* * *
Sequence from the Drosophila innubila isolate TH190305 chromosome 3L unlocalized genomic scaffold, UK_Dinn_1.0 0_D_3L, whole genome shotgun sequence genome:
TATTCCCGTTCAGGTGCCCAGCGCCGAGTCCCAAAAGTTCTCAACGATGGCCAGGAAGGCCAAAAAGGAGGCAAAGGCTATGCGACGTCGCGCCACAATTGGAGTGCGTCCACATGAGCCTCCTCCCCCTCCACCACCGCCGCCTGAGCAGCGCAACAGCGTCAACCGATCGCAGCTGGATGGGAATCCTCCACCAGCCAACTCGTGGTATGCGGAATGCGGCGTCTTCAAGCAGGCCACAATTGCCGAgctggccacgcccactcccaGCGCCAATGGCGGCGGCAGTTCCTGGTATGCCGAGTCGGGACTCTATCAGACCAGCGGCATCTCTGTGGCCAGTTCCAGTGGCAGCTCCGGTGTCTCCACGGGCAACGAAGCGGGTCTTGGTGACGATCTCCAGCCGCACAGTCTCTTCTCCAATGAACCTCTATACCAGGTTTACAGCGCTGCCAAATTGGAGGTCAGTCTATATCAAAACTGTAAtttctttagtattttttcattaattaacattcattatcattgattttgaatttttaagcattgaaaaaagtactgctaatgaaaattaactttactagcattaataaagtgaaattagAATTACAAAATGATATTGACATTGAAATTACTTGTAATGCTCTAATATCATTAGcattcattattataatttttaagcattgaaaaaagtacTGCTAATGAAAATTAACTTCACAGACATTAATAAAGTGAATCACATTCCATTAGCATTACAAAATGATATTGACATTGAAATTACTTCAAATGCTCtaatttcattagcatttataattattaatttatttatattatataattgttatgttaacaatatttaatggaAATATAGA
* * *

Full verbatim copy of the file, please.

Sequence from the Drosophila innubila isolate TH190305 chromosome 3L unlocalized genomic scaffold, UK_Dinn_1.0 0_D_3L, whole genome shotgun sequence genome:
TATTCCCGTTCAGGTGCCCAGCGCCGAGTCCCAAAAGTTCTCAACGATGGCCAGGAAGGCCAAAAAGGAGGCAAAGGCTATGCGACGTCGCGCCACAATTGGAGTGCGTCCACATGAGCCTCCTCCCCCTCCACCACCGCCGCCTGAGCAGCGCAACAGCGTCAACCGATCGCAGCTGGATGGGAATCCTCCACCAGCCAACTCGTGGTATGCGGAATGCGGCGTCTTCAAGCAGGCCACAATTGCCGAgctggccacgcccactcccaGCGCCAATGGCGGCGGCAGTTCCTGGTATGCCGAGTCGGGACTCTATCAGACCAGCGGCATCTCTGTGGCCAGTTCCAGTGGCAGCTCCGGTGTCTCCACGGGCAACGAAGCGGGTCTTGGTGACGATCTCCAGCCGCACAGTCTCTTCTCCAATGAACCTCTATACCAGGTTTACAGCGCTGCCAAATTGGAGGTCAGTCTATATCAAAACTGTAAtttctttagtattttttcattaattaacattcattatcattgattttgaatttttaagcattgaaaaaagtactgctaatgaaaattaactttactagcattaataaagtgaaattagAATTACAAAATGATATTGACATTGAAATTACTTGTAATGCTCTAATATCATTAGcattcattattataatttttaagcattgaaaaaagtacTGCTAATGAAAATTAACTTCACAGACATTAATAAAGTGAATCACATTCCATTAGCATTACAAAATGATATTGACATTGAAATTACTTCAAATGCTCtaatttcattagcatttataattattaatttatttatattatataattgttatgttaacaatatttaatggaAATATAGA